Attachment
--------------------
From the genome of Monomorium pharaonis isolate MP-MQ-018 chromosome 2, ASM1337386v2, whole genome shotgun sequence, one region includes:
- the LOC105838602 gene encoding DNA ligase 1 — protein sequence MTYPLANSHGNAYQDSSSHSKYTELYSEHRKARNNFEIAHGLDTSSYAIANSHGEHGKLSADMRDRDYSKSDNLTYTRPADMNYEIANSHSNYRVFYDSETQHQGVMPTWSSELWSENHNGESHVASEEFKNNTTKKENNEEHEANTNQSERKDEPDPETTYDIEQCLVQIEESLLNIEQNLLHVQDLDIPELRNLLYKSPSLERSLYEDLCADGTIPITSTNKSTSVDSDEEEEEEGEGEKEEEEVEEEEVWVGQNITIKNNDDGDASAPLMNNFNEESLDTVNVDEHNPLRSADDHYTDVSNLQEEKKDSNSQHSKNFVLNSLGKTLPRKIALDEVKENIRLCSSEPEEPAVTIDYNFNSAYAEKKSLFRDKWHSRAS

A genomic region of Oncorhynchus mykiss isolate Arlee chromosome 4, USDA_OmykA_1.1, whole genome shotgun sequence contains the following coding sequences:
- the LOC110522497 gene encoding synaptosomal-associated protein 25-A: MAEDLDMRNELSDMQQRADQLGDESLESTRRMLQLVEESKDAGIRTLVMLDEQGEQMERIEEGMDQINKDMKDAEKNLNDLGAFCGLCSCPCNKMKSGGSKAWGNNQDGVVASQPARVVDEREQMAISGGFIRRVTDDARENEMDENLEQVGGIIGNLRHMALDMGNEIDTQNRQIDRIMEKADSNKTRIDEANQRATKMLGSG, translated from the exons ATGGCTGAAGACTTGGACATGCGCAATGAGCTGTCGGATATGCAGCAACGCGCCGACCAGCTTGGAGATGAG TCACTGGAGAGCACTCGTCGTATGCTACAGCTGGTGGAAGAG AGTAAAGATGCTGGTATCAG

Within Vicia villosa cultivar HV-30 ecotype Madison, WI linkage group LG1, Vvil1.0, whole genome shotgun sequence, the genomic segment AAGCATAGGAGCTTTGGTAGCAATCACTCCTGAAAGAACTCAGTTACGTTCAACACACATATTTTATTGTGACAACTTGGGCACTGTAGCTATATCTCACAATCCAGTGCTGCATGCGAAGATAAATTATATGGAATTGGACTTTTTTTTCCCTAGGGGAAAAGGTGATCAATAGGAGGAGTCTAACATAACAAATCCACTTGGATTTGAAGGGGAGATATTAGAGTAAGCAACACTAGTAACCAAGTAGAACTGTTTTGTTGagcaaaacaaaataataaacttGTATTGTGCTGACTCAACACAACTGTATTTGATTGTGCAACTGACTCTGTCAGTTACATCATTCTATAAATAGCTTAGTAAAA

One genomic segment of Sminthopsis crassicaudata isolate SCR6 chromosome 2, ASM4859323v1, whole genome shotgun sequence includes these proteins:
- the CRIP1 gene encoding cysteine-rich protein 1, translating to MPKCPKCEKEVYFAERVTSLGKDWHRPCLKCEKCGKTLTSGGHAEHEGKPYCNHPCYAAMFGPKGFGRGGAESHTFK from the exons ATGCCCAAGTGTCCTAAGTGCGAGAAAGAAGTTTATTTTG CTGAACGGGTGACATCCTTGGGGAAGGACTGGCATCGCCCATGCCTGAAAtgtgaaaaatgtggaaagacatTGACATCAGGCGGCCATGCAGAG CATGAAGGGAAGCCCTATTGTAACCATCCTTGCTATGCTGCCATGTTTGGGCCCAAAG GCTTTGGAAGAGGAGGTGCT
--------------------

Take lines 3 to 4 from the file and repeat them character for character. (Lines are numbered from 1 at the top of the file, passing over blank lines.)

A genomic region of Oncorhynchus mykiss isolate Arlee chromosome 4, USDA_OmykA_1.1, whole genome shotgun sequence contains the following coding sequences:
- the LOC110522497 gene encoding synaptosomal-associated protein 25-A: MAEDLDMRNELSDMQQRADQLGDESLESTRRMLQLVEESKDAGIRTLVMLDEQGEQMERIEEGMDQINKDMKDAEKNLNDLGAFCGLCSCPCNKMKSGGSKAWGNNQDGVVASQPARVVDEREQMAISGGFIRRVTDDARENEMDENLEQVGGIIGNLRHMALDMGNEIDTQNRQIDRIMEKADSNKTRIDEANQRATKMLGSG, translated from the exons ATGGCTGAAGACTTGGACATGCGCAATGAGCTGTCGGATATGCAGCAACGCGCCGACCAGCTTGGAGATGAG TCACTGGAGAGCACTCGTCGTATGCTACAGCTGGTGGAAGAG AGTAAAGATGCTGGTATCAG